Mike Miller stared at the numbers on his computer and drifted back in time. Back then, he was studying to be an accountant, taking the exams and gaining accreditation, and the numbers were exciting to him. They represented blazing profit potential, the hidden secrets of cost efficiencies, the hopes and dreams and lives of the people who built things and bought things and saved things and sold things and made the world turn. The numbers stretched into infinity, and Mike coaxed from them their mysteries of success. The Numbers of Life, he called them.

But with the economic meltdown and the ensuring slog of recovery, particularly in the building sector, they had become The Numbers of Ruin.

"You listening, Mike?" Judd Martin said. He was fifty-five years old and was pacing the floor in Mike's office, expressing extreme displeasure at how those particular numbers on Mike's screen were ruining him.

"You don't like the numbers," Mike said.

"I can't finish the third building," Judd said, angry enough that spittle had pooled in the corners of his mouth. He was a big, loud man with a red-ruddy complexion and was the general size, shape, and color of one of his brick office buildings. He carried construction dirt in on his work boots and left it on Mike's floor.

"Because you drew down the loan on the third building to finish the second building," Mike said, "because you drew down the loan on the second building to finish the first building because you didn't tell the bank your true construction costs up front, so you didn't borrow enough money to complete the project in the first place."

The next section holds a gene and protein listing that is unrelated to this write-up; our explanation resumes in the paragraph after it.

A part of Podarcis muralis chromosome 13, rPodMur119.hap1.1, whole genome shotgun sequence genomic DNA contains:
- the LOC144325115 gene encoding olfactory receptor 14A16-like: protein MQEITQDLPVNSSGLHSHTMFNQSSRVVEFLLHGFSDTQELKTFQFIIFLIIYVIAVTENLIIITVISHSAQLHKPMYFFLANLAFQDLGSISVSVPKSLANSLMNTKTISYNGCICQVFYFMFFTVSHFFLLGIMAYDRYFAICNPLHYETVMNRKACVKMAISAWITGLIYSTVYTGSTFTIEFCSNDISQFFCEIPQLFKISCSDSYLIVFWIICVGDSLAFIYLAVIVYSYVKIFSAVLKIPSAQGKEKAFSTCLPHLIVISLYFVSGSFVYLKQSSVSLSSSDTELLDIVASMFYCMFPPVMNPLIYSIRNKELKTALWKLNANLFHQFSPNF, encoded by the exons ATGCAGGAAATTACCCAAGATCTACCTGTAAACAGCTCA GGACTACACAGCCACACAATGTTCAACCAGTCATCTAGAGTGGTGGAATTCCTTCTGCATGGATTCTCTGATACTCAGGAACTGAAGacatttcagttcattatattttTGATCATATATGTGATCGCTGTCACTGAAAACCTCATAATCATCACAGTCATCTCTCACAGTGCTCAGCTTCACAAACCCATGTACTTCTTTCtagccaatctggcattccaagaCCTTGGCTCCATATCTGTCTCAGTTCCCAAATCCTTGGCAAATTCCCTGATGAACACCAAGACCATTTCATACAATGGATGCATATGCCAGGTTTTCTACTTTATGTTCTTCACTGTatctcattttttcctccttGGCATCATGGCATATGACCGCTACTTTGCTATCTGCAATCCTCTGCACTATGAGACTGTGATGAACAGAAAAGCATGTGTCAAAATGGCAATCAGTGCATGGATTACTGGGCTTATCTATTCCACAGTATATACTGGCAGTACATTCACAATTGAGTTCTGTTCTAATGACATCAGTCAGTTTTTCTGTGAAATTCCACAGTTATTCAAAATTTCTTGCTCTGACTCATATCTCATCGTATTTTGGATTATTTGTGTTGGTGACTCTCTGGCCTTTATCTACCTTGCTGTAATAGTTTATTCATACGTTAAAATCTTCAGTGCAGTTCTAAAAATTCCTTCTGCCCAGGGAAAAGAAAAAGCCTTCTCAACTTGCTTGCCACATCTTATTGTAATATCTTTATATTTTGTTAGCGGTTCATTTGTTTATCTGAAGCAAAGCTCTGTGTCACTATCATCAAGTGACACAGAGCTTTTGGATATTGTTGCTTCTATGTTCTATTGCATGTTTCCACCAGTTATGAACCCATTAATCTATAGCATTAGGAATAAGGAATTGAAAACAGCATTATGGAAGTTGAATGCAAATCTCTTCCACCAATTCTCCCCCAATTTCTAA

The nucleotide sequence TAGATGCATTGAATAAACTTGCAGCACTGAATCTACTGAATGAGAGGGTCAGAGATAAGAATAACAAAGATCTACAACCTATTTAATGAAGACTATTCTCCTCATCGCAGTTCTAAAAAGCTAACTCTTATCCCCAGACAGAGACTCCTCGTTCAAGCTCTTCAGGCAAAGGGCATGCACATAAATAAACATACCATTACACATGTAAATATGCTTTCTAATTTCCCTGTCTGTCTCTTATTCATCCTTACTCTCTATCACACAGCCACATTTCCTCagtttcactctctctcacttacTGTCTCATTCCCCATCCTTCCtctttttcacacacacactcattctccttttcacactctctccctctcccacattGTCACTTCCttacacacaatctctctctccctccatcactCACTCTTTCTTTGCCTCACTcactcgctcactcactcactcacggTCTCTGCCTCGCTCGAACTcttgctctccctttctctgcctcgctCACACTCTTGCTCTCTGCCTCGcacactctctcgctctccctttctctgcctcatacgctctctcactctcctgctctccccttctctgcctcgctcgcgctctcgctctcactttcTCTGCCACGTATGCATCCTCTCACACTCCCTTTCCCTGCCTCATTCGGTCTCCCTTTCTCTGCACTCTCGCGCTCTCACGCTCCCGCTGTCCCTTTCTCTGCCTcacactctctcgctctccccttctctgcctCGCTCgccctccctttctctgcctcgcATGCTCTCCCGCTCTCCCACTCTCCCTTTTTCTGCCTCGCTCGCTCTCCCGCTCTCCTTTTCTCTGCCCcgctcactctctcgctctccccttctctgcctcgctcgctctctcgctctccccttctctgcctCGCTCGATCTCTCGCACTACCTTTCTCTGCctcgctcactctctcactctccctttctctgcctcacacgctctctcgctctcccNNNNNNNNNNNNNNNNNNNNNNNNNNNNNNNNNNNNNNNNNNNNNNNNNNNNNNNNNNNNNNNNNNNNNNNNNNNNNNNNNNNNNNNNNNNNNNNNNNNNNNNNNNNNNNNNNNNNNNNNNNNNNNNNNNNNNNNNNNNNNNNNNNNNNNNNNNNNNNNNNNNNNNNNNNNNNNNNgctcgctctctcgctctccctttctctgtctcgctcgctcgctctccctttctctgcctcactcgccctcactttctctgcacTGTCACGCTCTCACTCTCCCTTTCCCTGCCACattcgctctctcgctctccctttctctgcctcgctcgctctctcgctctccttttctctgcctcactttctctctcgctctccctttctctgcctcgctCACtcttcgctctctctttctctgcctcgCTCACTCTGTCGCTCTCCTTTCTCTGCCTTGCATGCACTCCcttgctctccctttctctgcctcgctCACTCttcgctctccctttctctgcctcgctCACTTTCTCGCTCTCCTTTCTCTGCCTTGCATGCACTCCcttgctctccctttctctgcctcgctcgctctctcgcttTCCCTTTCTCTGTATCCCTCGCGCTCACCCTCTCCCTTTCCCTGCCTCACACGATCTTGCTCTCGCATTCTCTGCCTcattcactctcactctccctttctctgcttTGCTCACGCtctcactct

"If I'd told them what it cost, they wouldn't have given me the loan."

"Then you could have and should have redesigned your plans to lower your costs or raised your rental projections. Instead, you lowballed the bank to get the money."

"Your numbers are killing me," Judd said. He had sold his soul and built three office buildings in Studio City and was about to lose them—and everything else.

"They're not my numbers. They're your numbers. I'm your accountant."

"You're an asshole with bullshit numbers."

As Judd paced, the numbers on Mike's computer went away, and his screensaver appeared. It included the time and date, eleven thirty-five in the morning, June 21, with a note that said Happy First Day of Summer, the market reports—stocks and bonds and various interest and mortgage rates—the business world headlines, and the weather.